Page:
Thomas Jefferson was born on April 13, 1743, at Shadwell, a plantation on a large tract of land near present-day Charlottesville, Virginia - near the western edge of Great Britain's American Empire, into one of the most prominent families of Virginia's planter elite. His father, Peter Jefferson, was a successful farmer as well as a skilled surveyor and cartographer who produced the first accurate map of the Province of Virginia. His mother, Jane Randolph Jefferson, was a member of the proud Randolph clan, a family claiming descent from English and Scottish royalty. She raised two sons, of whom Jefferson was the eldest, and six daughters. There is a reason to believe that Jefferson’s relationship with his mother was strained, especially after his father died in 1757, because he did everything he could to escape her supervision and had almost nothing to say about her in his memoirs. According to family lore, Jefferson’s earliest memory was as a three-year-old boy “being carried on a pillow by a mounted slave” when the family moved from Shadwell to Tuckahoe. When his father later died in 1745, Jefferson inherited 5,000 acres, including Monticello.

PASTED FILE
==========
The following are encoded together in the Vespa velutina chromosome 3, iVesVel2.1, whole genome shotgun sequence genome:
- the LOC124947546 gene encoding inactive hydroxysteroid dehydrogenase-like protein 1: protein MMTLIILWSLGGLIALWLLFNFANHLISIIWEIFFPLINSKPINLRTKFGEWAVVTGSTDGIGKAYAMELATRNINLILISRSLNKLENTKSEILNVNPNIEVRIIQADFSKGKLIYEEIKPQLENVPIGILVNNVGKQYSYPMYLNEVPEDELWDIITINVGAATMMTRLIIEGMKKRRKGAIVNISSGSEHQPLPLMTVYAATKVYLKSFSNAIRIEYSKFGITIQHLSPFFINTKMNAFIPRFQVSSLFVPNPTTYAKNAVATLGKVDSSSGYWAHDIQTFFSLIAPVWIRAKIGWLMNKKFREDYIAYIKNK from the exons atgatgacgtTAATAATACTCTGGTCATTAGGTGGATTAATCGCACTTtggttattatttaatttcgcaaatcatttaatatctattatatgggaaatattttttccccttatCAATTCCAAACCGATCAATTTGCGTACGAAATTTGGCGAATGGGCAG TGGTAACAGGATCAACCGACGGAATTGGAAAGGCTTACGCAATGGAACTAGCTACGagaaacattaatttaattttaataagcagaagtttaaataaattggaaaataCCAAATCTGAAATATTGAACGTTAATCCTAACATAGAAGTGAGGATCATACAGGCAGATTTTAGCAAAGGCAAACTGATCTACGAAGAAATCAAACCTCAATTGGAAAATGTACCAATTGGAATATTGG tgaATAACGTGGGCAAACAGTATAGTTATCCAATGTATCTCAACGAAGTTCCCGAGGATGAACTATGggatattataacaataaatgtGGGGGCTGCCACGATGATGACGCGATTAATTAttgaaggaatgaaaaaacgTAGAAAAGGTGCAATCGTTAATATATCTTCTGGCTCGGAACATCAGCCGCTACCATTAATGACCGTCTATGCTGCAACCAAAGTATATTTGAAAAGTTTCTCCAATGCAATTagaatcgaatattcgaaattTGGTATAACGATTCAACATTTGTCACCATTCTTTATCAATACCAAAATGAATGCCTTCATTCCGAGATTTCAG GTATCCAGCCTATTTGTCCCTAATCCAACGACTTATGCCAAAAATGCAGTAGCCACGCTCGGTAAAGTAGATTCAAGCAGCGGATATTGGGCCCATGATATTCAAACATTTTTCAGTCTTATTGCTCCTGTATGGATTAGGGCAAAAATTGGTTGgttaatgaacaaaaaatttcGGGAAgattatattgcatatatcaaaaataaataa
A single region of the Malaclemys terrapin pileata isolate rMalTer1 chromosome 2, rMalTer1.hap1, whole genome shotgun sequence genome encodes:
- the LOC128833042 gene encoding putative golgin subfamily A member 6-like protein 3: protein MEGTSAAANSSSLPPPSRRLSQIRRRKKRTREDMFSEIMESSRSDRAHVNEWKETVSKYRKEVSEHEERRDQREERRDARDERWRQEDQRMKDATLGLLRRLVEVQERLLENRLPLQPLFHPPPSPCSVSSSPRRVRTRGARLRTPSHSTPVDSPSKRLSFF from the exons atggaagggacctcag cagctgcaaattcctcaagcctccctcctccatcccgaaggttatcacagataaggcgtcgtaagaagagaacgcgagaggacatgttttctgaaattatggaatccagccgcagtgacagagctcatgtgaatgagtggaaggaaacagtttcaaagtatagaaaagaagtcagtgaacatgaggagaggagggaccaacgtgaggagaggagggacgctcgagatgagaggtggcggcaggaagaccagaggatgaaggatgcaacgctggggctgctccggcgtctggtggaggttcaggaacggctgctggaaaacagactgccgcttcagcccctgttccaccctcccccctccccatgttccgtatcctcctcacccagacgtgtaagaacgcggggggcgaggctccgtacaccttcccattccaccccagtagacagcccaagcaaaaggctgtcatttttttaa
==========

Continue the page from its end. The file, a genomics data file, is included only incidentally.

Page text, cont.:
As a young child, Thomas Jefferson was an enthusiastic student often spending up to 15 hours a day studying. He was to retain a lifelong interest in reading. He had both a keen intellect and also a wide range of interests. His interests ranged from philosophy and architecture to the natural sciences.